Last week I had several days which seemed to be a continuous dance of wonderful encounters with clients interspersed with work on collaborative projects.  By the end of the week I felt so full, so blessed to be in connection with such rich beings, and blessed that I have the opportunity to use my abilities in our mutual service.

Truly – the pleasures of an intimate accountant.

Relationship wisdom we can learn from Accounting

Accounting systems make the very sensible assumption that we are human – which means that mistakes are inevitable.  No real human ever does things perfectly. Entry errors, mis-readings, absent-mindedness, distraction all actually happen – not because anybody intends to make mistakes but just because Life is Life and shit happens.

So one of the most powerful steps in the accounting cycle is to check for errors.  The process of “reconciling the accounts” or “doing a reconciliation” involves using a third party’s record of transactions to cross-check your own records.  Most commonly the third party’s records is a bank statement, but accountants will also use the records of customers, staff and suppliers – any party which has dealings with the business and which has a separate or ‘third party’ accounting system.

The reconciling process allows us to locate mistakes, identify how they arose and then fix them.  Because accounting systems get reconciled there is no penalty for mistakes. People don’t get blamed.  Mistakes just get located, identified and fixed.

The same pattern is relevant in relationships as well.  Relationships involve humans, and so inevitably mistakes will be made.  I will hurt you, you will invade me, I will disregard you, you will insult me. Very seldom are these things intended. Mostly we intend to do the best by the other person.  So when I make a mistake it’s not because I’m stupid, or I intended to hurt you, or I don’t really care about you, or any one of the million reasons you can make up.  I made a mistake because I’m a human.

What Accounting teaches us is it’s not important that the mistake has been made.  That’s just inevitable.  What’s important is that there is a system in place to catch the mistakes and fix them.  In other words what’s important is doing the reconciliation.

The reconciliation process involves a third party to me – which in the case of our relationship is you.  You, or your actions, alert me to a mistake having happened. Something’s off in our interacting, and that’s a signal that stuff needs to be attended to.  So we need to identify what the mistake is, and then fix it.  We can do this without blame for the mistake happening in the first place.  Removing blame is a hugely freeing step, which allows us to have much more clarity, and to work together to identify the mistake and to work out ways to fix it.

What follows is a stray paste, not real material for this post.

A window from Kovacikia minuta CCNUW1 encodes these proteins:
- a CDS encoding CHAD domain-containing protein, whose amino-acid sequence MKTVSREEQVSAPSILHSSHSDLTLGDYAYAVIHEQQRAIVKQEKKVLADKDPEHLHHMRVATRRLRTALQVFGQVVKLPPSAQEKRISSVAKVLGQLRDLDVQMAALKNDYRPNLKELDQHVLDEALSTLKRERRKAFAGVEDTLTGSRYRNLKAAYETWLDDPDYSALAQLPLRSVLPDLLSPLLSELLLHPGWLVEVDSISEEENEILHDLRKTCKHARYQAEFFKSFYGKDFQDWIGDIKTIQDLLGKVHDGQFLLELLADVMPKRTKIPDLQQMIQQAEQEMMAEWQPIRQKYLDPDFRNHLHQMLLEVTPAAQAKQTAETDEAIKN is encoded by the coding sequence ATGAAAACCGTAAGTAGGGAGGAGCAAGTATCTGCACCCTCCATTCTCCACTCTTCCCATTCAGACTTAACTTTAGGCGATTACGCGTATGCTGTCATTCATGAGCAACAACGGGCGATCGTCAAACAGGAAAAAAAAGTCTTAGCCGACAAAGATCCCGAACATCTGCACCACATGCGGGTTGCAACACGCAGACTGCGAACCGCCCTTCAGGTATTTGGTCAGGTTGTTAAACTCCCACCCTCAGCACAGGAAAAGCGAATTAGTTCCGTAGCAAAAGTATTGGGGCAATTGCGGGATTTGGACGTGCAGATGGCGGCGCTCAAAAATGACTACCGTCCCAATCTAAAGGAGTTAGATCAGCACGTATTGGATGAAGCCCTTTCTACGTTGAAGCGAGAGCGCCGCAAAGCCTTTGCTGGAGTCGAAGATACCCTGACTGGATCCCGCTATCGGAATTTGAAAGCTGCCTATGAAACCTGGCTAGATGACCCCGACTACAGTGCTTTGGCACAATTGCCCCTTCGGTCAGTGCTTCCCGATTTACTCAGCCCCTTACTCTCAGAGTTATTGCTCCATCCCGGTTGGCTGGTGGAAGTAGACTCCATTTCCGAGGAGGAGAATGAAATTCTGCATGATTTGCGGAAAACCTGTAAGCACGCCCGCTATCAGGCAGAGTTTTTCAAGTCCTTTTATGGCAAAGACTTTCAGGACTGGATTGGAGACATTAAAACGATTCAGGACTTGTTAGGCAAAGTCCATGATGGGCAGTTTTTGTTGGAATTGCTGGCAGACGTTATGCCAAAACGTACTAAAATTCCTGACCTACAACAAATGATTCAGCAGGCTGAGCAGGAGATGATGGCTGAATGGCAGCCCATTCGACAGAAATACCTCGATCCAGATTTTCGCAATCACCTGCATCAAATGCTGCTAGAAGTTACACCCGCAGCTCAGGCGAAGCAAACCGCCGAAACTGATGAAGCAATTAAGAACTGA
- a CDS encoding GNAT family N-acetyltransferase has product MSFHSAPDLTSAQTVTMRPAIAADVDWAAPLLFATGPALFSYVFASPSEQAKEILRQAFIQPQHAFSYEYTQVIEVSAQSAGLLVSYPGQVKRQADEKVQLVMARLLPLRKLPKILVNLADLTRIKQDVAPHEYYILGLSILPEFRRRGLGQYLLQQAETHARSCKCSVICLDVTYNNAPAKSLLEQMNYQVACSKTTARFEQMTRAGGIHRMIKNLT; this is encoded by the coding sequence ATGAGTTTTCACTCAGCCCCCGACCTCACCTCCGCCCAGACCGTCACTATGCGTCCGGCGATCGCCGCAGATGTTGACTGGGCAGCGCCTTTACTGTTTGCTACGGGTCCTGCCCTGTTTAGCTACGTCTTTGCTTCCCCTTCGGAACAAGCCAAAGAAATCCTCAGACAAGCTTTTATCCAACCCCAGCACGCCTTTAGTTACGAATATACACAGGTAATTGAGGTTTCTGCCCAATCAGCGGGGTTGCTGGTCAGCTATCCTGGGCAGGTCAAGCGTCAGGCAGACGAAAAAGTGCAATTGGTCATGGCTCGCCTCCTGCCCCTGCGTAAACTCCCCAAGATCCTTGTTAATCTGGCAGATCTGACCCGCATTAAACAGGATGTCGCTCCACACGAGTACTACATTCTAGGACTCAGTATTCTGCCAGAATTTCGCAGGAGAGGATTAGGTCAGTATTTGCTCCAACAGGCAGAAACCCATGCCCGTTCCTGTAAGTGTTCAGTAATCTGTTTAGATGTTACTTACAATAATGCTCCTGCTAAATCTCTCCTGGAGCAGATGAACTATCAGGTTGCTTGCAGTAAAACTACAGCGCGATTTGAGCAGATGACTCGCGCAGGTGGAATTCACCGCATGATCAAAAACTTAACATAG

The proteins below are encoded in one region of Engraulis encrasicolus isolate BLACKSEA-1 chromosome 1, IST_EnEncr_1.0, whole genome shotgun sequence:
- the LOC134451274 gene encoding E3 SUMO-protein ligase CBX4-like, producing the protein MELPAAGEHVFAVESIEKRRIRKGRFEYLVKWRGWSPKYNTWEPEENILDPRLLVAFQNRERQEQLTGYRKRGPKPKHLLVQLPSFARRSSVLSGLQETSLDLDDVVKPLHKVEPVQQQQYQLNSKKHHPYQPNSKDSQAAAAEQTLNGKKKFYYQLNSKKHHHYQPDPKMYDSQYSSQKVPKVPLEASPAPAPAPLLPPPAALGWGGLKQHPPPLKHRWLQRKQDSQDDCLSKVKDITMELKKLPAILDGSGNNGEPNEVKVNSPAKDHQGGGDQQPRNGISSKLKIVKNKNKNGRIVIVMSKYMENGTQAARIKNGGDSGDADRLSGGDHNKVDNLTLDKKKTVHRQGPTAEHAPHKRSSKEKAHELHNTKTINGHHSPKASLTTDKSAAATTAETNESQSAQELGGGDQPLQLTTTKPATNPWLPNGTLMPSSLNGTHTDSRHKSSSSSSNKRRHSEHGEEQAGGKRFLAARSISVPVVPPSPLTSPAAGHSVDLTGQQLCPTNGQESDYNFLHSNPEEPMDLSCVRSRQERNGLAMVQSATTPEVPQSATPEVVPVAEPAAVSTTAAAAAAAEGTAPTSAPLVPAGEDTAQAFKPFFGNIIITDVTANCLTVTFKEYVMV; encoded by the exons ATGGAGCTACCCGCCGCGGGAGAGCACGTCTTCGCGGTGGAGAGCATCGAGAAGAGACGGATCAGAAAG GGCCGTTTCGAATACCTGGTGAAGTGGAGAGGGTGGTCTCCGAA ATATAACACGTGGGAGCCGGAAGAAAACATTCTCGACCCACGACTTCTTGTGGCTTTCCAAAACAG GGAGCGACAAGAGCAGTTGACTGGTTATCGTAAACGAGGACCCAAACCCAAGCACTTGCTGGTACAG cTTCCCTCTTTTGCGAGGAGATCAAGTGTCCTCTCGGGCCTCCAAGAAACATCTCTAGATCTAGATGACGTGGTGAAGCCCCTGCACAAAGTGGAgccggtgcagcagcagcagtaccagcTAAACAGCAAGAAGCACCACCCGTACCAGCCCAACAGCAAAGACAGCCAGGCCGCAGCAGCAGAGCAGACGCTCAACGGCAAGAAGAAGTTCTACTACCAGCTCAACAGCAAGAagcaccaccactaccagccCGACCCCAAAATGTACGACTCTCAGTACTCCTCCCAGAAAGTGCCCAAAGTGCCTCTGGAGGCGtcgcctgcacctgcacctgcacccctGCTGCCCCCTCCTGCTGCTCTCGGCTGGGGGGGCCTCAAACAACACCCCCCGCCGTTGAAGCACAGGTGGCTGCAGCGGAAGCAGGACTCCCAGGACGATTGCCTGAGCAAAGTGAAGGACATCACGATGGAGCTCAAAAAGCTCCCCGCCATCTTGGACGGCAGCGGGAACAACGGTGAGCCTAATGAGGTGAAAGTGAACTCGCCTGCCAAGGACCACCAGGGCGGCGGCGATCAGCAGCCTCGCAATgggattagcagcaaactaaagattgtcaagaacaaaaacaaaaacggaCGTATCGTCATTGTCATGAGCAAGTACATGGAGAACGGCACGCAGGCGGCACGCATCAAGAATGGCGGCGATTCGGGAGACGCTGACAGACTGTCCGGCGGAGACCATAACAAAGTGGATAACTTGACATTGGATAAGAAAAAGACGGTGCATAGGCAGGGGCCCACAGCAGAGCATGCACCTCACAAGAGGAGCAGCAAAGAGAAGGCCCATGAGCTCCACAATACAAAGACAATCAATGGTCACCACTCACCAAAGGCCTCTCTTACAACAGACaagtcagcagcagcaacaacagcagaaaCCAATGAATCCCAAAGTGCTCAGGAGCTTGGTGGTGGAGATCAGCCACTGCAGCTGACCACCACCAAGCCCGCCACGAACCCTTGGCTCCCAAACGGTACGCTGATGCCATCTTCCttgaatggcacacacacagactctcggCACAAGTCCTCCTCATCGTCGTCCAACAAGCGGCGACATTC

There’s another possibility here, though: it might not be my mistake.  I’ll use Accounting again to clarify.  Those third parties whose records we rely on to reconcile our own accounts also have their own accounting systems, and so they also make mistakes.  Most banks put a little notice somewhere on your bank statement saying something like “please check all these transactions to make sure you agree with them.”  This is not just marketing fluff – it’s a core part of their own accounting system.

So when I’m doing my bank reconciliation I’ll find a mistake. I check and re-check my own system, using the bank’s records, and after a few iterations I find that the mistake is not mine but the bank’s.  Bingo – I have to tell the bank.

The same possibility occurs in a relationship.  I may feel you’ve done something terrible: I feel really hurt, and so on.  But the only thing we can say with certainty at first is that a mistake has been made.  If I’m reconciling my accounts I tend to assume that the mistake is made by me.  When I’m feeling hurt in a relationship I tend to assume the mistake has been made by you.  But this may not be so.  It takes the first step of a reconciliation process – a back-and-forwards of active listening without blame – to identify exactly what the mistake is.  Only then is it possible to agree on how to fix it and carry out the fix.